In the pilot of The Fosters, 13-year-old Jude Jacob, played by Hayden Byerly, is welcomed into Stef Adams Foster and Lena Adams Foster’s home after being tossed around the broken foster care system. In Stef, Lena, and a household full of other siblings, Jacob has finally found a home where he can feel safe and a family whom he can depend on.
This past seasons has been closely tracking the relationship of Jude and schoolmate Connor (Gavin Macintosh), whose close friendship has been gradually blossoming into first love. On Monday’s episode, the two shared an on-air kiss after weeks of mixed messages and flirtations from Connor. The kiss between 7th-graders Jude and Connor is being hailed as a momentous occasion for LGBT youth: the youngest lip-lock between two gay characters to ever air on national television.
The Daily Beast chatted with Byerly, 15, to find out the backstory behind the historic smooch and what he thinks of the “Jonnor” friendship moving into romance.
So, how did you and Gavin prepare for the big scene?
Over a long period of time. It took a while to get to the point where the writers were able to write it into the story just because Gavin and I weren’t really comfortable early on playing this role and doing such a serious thing with one another. It’s kind of interesting to kiss someone who you’re friends with who’s also the same sex when you’re interested in the opposite sex. They brought up the idea close to the end of Season One and that’s when they started talking to us more about it. And to prepare for it, Gavin and I started thinking about all the different people that would be watching this and the difference that it would make in the world. If that’s the motive of what you’re doing then you have a pretty good reason to do it. It was a long time of kind of coming to terms that we’d be kissing each other.
When you two finally pull back from the kiss, there’s a look of confusion on both of your faces. What do you think was going through Jude and Connor’s heads?
I think the confusion on Jude’s face was because Connor was kissing Daria and now he had kissed Jude. He was confused as to whom Connor liked and I think that really played through Jude’s head. Like, “Wait a minute. He just kissed me but he’s been kissing Daria. How does that work?” And Connor was sort of confused in the same way. He’s like, “I like kissing Jude, but I’m told I should be kissing Daria.” The confusion was a little different for both of them, but in the end they’re both confused about who Connor was actually attracted to.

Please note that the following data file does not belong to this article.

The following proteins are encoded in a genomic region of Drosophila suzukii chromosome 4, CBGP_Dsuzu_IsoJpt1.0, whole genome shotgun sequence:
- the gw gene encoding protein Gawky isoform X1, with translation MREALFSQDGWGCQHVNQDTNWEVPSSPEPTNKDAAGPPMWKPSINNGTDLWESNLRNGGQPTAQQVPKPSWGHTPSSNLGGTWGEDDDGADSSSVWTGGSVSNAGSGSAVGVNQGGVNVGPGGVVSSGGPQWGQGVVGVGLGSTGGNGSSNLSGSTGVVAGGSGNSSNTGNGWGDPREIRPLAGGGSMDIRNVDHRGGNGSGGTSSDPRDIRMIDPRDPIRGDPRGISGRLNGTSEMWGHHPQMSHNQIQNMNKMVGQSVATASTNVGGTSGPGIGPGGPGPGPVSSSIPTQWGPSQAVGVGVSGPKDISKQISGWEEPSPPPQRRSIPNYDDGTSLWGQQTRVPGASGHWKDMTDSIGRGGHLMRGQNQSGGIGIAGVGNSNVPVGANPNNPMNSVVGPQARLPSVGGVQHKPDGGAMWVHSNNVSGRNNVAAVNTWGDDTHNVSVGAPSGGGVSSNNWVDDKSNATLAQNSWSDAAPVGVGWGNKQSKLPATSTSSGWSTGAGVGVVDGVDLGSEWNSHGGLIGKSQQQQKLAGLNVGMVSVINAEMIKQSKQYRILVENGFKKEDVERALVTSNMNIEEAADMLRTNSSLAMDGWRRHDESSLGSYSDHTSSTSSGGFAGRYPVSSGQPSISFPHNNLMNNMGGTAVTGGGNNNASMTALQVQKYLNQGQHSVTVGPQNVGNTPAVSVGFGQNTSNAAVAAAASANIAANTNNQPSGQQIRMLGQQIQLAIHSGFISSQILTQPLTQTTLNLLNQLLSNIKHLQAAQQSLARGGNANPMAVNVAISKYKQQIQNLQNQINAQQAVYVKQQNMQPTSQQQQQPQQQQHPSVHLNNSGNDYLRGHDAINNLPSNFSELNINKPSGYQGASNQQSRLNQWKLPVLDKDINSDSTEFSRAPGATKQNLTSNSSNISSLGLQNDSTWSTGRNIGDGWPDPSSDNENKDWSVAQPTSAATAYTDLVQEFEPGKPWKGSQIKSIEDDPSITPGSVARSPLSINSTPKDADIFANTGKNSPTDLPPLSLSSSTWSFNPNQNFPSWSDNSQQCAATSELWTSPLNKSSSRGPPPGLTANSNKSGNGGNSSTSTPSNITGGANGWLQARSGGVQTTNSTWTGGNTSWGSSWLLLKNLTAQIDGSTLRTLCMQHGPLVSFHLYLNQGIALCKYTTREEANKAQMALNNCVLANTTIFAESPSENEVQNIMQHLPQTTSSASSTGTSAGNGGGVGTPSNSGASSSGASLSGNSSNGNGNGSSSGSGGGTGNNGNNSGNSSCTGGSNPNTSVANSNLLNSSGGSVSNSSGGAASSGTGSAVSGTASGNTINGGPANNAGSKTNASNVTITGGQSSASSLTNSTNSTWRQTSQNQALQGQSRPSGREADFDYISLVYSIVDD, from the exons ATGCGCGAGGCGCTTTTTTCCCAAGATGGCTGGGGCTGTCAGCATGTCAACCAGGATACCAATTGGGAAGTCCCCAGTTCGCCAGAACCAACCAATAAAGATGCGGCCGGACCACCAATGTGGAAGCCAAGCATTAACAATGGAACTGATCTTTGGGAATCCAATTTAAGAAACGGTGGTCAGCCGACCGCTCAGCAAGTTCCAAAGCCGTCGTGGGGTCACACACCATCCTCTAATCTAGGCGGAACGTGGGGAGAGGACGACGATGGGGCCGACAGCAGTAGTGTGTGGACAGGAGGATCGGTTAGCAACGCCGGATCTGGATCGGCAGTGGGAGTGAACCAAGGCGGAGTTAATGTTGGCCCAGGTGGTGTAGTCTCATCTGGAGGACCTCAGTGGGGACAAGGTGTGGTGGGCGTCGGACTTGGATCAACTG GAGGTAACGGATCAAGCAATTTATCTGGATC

From the pinky holding in the movie theater to the actual kiss, it seems like Connor has been making the first move a lot of the time. How’s this affecting Jude and Connor’s friendship?
It’s interesting. It’s like when Jude said that Connor was the one that kissed him in the tent, yet Connor has been initiating the contact between the two of them. But at the same time he’s not expressing how he feels. So I think Jude is kind of confused about that—he doesn’t really know how to handle that, or what to do. He’s just sitting back and letting Connor figure out what he’s comfortable with and how he feels and Jude’s just waiting for him to know how he feels because Jude understands himself and knows what he likes.
How might Connor and Jude’s parents react to the news that they’ve kissed?
I think that Stef and Lena have been through some of these issues before and they’re both gay so they’ll be very understanding and loving, and they’re more open about whether Jude is gay or straight. And they’re a lot more accepting of how he feels than Connor’s dad. I think that it’s going to be interesting to see them maybe butt heads a little bit because I don’t think Connor’s dad will be very accepting—we’ve seen he’s been kind of homophobic. It’ll be very cool to see how he and the moms react to Judd and Connor eventually telling them this.
How do you think LGBT youth felt watching the scene?
I hope they felt happy. It was very important to portray a character that is going through a struggle that so many people go through. I want people to watch the show and see the struggle that Jude goes though and feel more comfortable about themselves; to feel like it doesn’t matter whether you are gay or straight or bisexual or transgender or whatever you are, that you are happy with who you are, and that you are accepting of yourself. My hope is that people watch the scene and they are happy to see something on television that represents them. They can see themselves on television and say, “I’m just like Jude, I go through these struggles, I’m so curious about my sexuality, I’ve been through the foster system.” And they’re happy they can see that in front of so many people and feel as though it’s okay, and it’s not a bad thing.
There have been a lot of positive reactions from fans about the kiss. But how do you deal with the negative people out there?
I kind of just ignore it. If people have their own personal opinions about different things, that’s fine. Religion is one of those things that’s a very tough topic. A lot of people have their religious beliefs and they think that the Bible or whatever they believe in is the right thing to follow. I think that if people want to believe that that’s OK, I just think that they shouldn’t try to make those who feel differently change their minds or feel bad about themselves.
What are you excited about most in regards to Jonnor?
The impact and the difference that they make. I think that’s so exciting. This is the youngest same-sex kiss on national television. I’m very honored to be a part of that and be someone that can help all these kids going through these struggles and hard times and make them feel better about themselves.